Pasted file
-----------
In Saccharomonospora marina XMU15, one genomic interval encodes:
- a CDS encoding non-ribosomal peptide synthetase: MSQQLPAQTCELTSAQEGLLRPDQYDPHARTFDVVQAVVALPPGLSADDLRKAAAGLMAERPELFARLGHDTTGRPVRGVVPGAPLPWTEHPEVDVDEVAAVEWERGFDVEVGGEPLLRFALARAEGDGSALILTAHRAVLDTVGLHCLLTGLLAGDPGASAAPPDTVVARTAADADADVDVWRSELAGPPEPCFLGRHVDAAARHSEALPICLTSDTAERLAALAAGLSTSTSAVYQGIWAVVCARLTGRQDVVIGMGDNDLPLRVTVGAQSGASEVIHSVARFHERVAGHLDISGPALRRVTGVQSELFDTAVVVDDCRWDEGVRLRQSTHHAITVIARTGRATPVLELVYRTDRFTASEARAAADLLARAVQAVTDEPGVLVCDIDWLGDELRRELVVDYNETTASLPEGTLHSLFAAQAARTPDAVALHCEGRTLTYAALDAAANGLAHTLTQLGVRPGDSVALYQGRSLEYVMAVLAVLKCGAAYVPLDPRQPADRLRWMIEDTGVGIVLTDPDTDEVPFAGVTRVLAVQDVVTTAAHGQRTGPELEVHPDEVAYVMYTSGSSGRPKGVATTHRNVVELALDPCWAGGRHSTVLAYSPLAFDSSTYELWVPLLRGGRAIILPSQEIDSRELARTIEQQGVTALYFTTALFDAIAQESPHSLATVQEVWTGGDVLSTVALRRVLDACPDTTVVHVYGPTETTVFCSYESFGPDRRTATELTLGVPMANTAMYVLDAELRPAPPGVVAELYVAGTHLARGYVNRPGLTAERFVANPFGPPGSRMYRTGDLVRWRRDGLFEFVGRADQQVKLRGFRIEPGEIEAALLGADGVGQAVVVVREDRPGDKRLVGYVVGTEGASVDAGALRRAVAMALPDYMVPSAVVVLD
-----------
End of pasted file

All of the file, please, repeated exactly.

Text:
In Saccharomonospora marina XMU15, one genomic interval encodes:
- a CDS encoding non-ribosomal peptide synthetase: MSQQLPAQTCELTSAQEGLLRPDQYDPHARTFDVVQAVVALPPGLSADDLRKAAAGLMAERPELFARLGHDTTGRPVRGVVPGAPLPWTEHPEVDVDEVAAVEWERGFDVEVGGEPLLRFALARAEGDGSALILTAHRAVLDTVGLHCLLTGLLAGDPGASAAPPDTVVARTAADADADVDVWRSELAGPPEPCFLGRHVDAAARHSEALPICLTSDTAERLAALAAGLSTSTSAVYQGIWAVVCARLTGRQDVVIGMGDNDLPLRVTVGAQSGASEVIHSVARFHERVAGHLDISGPALRRVTGVQSELFDTAVVVDDCRWDEGVRLRQSTHHAITVIARTGRATPVLELVYRTDRFTASEARAAADLLARAVQAVTDEPGVLVCDIDWLGDELRRELVVDYNETTASLPEGTLHSLFAAQAARTPDAVALHCEGRTLTYAALDAAANGLAHTLTQLGVRPGDSVALYQGRSLEYVMAVLAVLKCGAAYVPLDPRQPADRLRWMIEDTGVGIVLTDPDTDEVPFAGVTRVLAVQDVVTTAAHGQRTGPELEVHPDEVAYVMYTSGSSGRPKGVATTHRNVVELALDPCWAGGRHSTVLAYSPLAFDSSTYELWVPLLRGGRAIILPSQEIDSRELARTIEQQGVTALYFTTALFDAIAQESPHSLATVQEVWTGGDVLSTVALRRVLDACPDTTVVHVYGPTETTVFCSYESFGPDRRTATELTLGVPMANTAMYVLDAELRPAPPGVVAELYVAGTHLARGYVNRPGLTAERFVANPFGPPGSRMYRTGDLVRWRRDGLFEFVGRADQQVKLRGFRIEPGEIEAALLGADGVGQAVVVVREDRPGDKRLVGYVVGTEGASVDAGALRRAVAMALPDYMVPSAVVVLD